When Malaparte Met Mao

Anatomy of a fellow traveller – Frank Beyer

In 1956 the Italian novelist, Curzio Malaparte, received an invitation to travel to Beijing for a commemoration of the death of writer Lu Xun. Malaparte is most famous for his quasi-surrealist WWII novels, Kaputt and La Pelle (The Skin). In Kaputt, as a journalist and officer in the Italian army, he narrates what happened behind the Eastern Front. Episodes from Ukraine, Finland, Romania and Poland get us up close and personal with, amongst others, members of the Nazi elite. Malaparte seems to revel in the horrific subject matter, showing the abuses and hypocrisies of the Axis forces like no other. In The Skin he is a liaison officer attached to the American army, taking us on a Dantesque tour of the hell that is Naples after Allied liberation. He exposes the naivety of the Americans and the damage done to the already miserable local population.

Malaparte was a keen observer, who did not shy away from making criticisms. Why then, on his trip to China, was he so charmed by everything? Did he leave his critical faculties back in Europe?


Shedding Light on Shadow Banking

Demystifying the commoner’s financier – Mary Davis

Shadow banking has a bad reputation the world over, but particularly in China. Major media outlets and economists alike have demonized it, casting their black mark of economic imbalance across all faux-banking operations throughout the country. But what if they were not the evil shark-loaning, wobbly institutions that we’ve been made to believe? What if they were helpful more than harmful?

This was the opinion of one Chinese banker who left his job as deputy head of Investment Banking at UBS to become a shadow banker in 2011. After moving to the "dark side,” Joe Zhang ended up publishing a book on his experiences, Inside China's Shadow Banking, in which he described the greater opinion of shadow bankers in China to be “only slightly more respectable than perhaps massage parlors or nightclubs.”


Contentious Friendship

Geremie R. Barmé on Kevin Rudd and a decade of zhengyou

It’s ten years since I suggested that Kevin Rudd use the expression zhengyou in a speech he gave at Peking University in April 2008. Zhengyou means a friend or an adviser who dares give voice to unpleasant truths, one who offers uncomfortable opinions and counsels caution. It’s an ancient term in Chinese; in the glib journalese of today it might be rendered as “speaking truth to power.”

Rudd was Australia’s newly elected prime minister and the speech at Peking University was on the itinerary of his first overseas trip in the office, one that included courtesy calls on political leaders in Washington, London, Paris and Berlin, as well as those in Beijing. The China leg of the trip was particularly fraught because of controversies surrounding the international leg of the Olympic Torch Relay and the recent uprising in “Tibetan China,” what the Beijing media dubbed the “3.14 Riots.” These were mostly peaceful protests against Chinese rule that had broken out in March not just in the official autonomous region of Tibet, but in areas with sizable numbers of Tibetans. The official media blackout imposed on foreign journalists coupled with the draconian repression of protesters had caused consternation around the world, in particular among Western political leaders who were anxious that China’s vaunted “coming out" party at the 2008 Summer Olympics in Beijing that August go off without a hitch. Hopeful international politicians, academics, media commentators and China watchers speculated that China’s further integration into the international community as symbolized by the Olympics might be matched by a greater openness and relaxation within the People’s Republic itself.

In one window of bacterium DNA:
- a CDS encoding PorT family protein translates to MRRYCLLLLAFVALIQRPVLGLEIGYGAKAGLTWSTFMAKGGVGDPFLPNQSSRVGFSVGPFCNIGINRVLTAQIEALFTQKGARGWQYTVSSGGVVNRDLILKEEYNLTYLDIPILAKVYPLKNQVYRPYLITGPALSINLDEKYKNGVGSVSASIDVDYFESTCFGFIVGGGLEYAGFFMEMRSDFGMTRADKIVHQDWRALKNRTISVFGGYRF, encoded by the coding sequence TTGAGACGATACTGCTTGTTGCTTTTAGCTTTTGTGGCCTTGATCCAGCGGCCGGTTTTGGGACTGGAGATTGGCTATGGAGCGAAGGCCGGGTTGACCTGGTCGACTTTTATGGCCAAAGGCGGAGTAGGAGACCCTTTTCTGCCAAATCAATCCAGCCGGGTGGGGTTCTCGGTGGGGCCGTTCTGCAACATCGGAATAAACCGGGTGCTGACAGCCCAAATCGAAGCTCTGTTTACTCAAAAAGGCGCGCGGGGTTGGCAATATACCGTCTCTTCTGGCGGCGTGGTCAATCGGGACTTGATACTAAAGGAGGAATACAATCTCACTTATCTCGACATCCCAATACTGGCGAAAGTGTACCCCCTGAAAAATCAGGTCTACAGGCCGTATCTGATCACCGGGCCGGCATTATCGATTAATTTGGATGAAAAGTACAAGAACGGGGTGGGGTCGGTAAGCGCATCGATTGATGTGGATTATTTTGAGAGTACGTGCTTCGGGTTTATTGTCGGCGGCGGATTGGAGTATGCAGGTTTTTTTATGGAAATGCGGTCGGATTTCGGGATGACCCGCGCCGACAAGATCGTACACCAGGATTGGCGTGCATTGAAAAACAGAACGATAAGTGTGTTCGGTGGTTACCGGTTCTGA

What Do Xi and the Pope Have in Common?

One's a powerful leader for life. The other's Xi Jinping – Jeffrey Wasserstrom

Five years ago, when Xi Jinping became President and Francis became Pope in the same month, I wrote a playful piece suggesting that the question in my title could be answered in the affirmative. One inspiration for this was finding, as I toggled between broadcasts on CNN and other networks, that the ascensions of Xi and Francis were being described in very similar ways. There was talk, in each case, of a small group of men using a secretive process to decide which of them should be the next leader of about one-and-a-half billion people. There was speculation over whether the new leader would be a bold reformer or a stay-the-course type. There was also some musing on whether the new leader’s predecessor, who had just stepped down, would fade away or try to exert influence from behind the scenes.


Red Dynamite

Why China’s patriotic action films are exploding in popularity – Cameron L. White

In late February, Hollywood insiders went through the routine of checking the trades for that month’s new releases. Top billing went to Black Panther, which had bagged $83 million the previous weekend. Yet the weekend’s real winner was a film most Americans had never even heard of. Raking in $106.4 million, Operation Red Sea (红海行动) had conquered global box office rankings, despite barely surpassing $1 million outside China in the same period.

Directed by Hong Kong filmmaker Dante Lam, and a loose follow-up to his previous film Operation Mekong, Operation Red Sea was inspired by the 2015 evacuation of Chinese nationals from Yemen. The film begins with the members of Jiaolong, a Chinese naval special ops force, liberating a hijacked cargo ship off the coast of Africa. From there, the plot pivots into another rescue mission.